“Why would you do that?!” He made a noise like a spitting cat. One side of his jaw had come loose from his skull. “You don’t know anything about me or my family. Everyone talks about us, and no one talks to us. You’re just another nosy idiot!”
Joy drew herself up and shoved him in the chest; something inside him cracked beneath her palms. “I’m the only one who cares enough to help you!”
“I’m already dead! Did you care before that? For all you know I tripped down the stairs!”
“You didn’t,” said Joy, but her voice wavered.
“How do you know? How do you know I haven’t been hanging around all this time because my dad shouldn’t have to lose his wife and his daughter and his son! God, why couldn’t you leave it alone?” He spat again. “I just wanted to keep going to school and coming home again.”
“Timothy, I –”
He lifted the hammer — Joy recoiled — and slammed it down on his own knee. His leg snapped like a branch and he crumpled to the floor.
“Will you blame that one on my dad, too?”
Joy tried to wrench the hammer from his hands, but he held tight and swung it into his other knee.
“Stop it!” Joy yanked the hammer from him at last, although his hand came away with it.
He lay there, a whimpering pile of bones. “What will he do without me?”
The sight of him made her hot with shame. She set the hammer on the floor beside him. “I’ll tell Ms. Brix it was a lie. I’ll tell her it was a joke. I didn’t mean to –”
As she turned away, eyes welling, she heard him say: “People always said to stay away from the Hilts.”
Timothy’s funeral was scheduled for the following Friday. The social worker that was sent to his house took one look at him and called a coroner. The coroner proclaimed him dead and introduced him, as kindly possible, to a mortician who promised to fix him up nicely and replace his missing appendages. A young funeral director tried to help Timothy and his father pick out a casket, but his father insisted on building one himself. Everyone expected Mr. Harris to get arrested, but it seemed Timothy had died from accidental head trauma, and there was no reason to suspect foul play.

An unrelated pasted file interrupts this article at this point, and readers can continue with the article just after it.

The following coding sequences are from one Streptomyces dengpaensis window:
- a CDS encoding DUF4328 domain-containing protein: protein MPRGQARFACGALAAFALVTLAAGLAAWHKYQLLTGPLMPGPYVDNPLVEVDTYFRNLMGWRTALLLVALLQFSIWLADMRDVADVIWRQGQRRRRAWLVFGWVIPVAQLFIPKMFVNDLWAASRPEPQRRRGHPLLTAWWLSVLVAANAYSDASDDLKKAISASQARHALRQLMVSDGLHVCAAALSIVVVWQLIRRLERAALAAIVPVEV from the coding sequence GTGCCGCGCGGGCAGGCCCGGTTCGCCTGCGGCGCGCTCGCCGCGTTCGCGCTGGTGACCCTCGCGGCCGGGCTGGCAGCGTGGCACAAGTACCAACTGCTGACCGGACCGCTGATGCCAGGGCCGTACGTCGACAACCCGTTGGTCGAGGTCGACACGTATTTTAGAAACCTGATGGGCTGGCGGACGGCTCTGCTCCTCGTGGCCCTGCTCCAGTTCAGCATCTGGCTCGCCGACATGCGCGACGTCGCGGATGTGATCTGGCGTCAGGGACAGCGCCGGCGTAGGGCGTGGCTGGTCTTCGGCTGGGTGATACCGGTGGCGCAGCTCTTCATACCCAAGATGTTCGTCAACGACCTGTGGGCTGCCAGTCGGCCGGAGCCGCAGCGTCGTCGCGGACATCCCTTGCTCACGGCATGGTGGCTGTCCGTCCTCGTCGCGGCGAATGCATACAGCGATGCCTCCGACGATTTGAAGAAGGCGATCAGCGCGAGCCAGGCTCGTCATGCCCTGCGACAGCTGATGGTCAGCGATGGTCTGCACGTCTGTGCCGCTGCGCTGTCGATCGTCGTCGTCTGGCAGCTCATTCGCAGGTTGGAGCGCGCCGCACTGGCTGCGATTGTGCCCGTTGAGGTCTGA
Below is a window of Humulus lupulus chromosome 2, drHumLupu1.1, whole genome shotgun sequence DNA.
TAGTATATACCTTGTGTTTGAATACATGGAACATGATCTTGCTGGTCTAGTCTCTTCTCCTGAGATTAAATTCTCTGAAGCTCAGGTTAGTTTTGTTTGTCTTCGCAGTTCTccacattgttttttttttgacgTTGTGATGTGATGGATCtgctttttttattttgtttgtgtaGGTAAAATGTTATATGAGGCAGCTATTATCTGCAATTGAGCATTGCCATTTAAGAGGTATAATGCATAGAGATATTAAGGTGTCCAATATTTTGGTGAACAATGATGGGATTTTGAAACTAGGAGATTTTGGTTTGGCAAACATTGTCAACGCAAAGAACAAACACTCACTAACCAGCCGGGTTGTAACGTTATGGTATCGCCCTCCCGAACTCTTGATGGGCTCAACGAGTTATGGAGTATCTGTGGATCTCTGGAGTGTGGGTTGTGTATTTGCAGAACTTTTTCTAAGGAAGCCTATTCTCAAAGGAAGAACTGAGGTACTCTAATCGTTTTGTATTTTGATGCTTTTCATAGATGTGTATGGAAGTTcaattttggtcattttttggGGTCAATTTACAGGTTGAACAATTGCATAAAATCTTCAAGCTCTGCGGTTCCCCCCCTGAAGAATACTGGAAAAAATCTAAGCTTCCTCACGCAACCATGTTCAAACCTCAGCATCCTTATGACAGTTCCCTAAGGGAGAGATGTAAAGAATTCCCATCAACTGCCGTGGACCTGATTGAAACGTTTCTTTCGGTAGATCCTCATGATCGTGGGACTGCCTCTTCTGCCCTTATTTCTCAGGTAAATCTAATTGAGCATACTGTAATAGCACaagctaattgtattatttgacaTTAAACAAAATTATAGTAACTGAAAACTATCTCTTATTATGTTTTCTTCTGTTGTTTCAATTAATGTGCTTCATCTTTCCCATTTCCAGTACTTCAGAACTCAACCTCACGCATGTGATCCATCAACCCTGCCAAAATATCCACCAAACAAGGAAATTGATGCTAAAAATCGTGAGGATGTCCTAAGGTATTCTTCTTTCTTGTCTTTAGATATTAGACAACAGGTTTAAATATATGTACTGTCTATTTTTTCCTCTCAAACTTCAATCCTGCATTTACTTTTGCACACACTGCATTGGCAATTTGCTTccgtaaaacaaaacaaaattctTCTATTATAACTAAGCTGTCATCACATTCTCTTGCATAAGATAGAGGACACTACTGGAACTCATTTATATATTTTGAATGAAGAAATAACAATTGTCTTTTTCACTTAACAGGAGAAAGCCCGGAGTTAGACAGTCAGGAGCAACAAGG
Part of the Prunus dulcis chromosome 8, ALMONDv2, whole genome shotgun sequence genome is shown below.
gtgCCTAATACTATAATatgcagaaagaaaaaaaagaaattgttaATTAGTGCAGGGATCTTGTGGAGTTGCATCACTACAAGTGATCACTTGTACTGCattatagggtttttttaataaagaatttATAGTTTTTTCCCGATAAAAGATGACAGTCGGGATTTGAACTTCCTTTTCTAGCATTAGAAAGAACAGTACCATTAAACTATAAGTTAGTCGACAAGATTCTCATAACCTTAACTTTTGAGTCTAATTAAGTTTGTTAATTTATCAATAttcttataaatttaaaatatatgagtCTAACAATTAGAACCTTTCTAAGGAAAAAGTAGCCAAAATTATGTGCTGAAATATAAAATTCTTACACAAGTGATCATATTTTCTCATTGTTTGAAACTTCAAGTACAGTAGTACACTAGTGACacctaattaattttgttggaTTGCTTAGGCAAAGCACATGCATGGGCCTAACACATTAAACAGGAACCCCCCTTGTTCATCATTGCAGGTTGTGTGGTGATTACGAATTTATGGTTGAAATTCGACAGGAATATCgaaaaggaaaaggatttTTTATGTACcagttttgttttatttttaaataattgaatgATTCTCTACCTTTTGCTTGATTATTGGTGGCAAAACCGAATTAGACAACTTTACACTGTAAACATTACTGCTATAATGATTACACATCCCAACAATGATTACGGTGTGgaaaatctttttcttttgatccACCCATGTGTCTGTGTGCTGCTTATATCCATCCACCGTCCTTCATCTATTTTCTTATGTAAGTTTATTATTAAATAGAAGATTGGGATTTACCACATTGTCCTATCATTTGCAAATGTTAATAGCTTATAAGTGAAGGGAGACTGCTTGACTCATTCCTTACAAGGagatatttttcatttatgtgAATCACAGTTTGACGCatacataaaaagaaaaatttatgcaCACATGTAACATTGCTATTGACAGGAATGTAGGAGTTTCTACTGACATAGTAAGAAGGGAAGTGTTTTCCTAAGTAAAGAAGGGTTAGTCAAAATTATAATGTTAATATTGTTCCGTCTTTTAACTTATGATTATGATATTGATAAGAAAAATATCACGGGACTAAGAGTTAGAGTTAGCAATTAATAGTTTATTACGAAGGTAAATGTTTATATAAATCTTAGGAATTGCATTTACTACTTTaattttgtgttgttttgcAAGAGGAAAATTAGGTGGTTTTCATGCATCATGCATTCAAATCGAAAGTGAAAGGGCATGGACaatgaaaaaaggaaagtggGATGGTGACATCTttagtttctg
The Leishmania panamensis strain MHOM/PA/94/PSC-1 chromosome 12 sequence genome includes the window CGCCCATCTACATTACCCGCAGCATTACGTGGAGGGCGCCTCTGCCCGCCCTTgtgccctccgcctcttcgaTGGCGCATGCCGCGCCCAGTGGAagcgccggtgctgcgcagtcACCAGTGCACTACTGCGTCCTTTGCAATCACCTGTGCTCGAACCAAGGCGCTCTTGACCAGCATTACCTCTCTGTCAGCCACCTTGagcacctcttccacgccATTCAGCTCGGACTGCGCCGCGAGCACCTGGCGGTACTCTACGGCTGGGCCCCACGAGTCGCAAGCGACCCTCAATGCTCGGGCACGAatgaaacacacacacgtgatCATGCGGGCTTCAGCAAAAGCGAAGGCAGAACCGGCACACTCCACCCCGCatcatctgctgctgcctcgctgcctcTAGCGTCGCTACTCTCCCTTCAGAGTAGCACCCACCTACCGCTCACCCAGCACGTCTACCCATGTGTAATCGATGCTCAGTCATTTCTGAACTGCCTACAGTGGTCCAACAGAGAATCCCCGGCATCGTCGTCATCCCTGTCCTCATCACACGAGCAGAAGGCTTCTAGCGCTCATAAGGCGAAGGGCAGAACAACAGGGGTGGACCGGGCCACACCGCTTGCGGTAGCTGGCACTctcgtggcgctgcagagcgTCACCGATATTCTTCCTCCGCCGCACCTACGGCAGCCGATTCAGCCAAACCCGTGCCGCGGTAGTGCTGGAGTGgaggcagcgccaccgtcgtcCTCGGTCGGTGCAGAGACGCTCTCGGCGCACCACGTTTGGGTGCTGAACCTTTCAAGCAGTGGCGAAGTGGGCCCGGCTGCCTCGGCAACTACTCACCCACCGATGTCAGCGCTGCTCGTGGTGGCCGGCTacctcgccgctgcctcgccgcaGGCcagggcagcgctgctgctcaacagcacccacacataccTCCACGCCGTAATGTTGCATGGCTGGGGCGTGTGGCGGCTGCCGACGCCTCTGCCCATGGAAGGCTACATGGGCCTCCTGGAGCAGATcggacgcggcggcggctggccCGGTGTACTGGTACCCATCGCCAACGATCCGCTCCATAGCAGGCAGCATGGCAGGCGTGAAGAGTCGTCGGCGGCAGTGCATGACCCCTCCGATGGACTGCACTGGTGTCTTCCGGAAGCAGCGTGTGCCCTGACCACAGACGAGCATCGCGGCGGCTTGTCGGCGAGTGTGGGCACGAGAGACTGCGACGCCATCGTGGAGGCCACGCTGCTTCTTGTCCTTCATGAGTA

All of this was common knowledge, but no one heard it from Timothy. He didn’t come to school during that last week. At first, Joy was relieved. By Wednesday, she wanted to think he was simply tardy again. On Thursday, she asked Ms. Brix whether or not he planned on returning.
“He wants to spend his last few days with his family, Joy. Wouldn’t you?”
When Joy got off the school bus that evening, she stared hard at her home. Now that she looked at it, it seemed just about as shabby as the Harris house.
Leah Thomas currently lives and teaches ESL in Taipei, Taiwan, where she frequently loses battles of wits against her students and her stories. A graduate of Clarion 2010, her work has appeared or is forthcoming in Asimov’s, Daily Science Fiction, Weird Fiction Review, and Futuredaze: An Anthology of YA Science Fiction. She says:
There came a point during university when I seriously questioned my decision to pursue teaching as a career. I had spent a semester being mentored by a local area teacher who seemed content to ignore a “problem child,” even when it was obvious that this student was going through hell at home. In some ways, I could not blame her: teaching can be thankless, despite all the work it entails, and this teacher was tired, jaded.
This is also a story about the strange, false intimacy of small-town-life. When I was in high school, a boy died in a car accident; the entire school attended the funeral. But the sensationalism of it! I remember how girls who had hardly known him threw themselves on his casket. On some horrid, human level, his death was a means to break the tedium.
I guess this is a story about being incapable of striking the balance between neglect and indulgence, and hitting the impossible middle ground: caring for someone, selflessly.
Illustration is Jarno Saarinen on ice in 1963 and is in the public domain.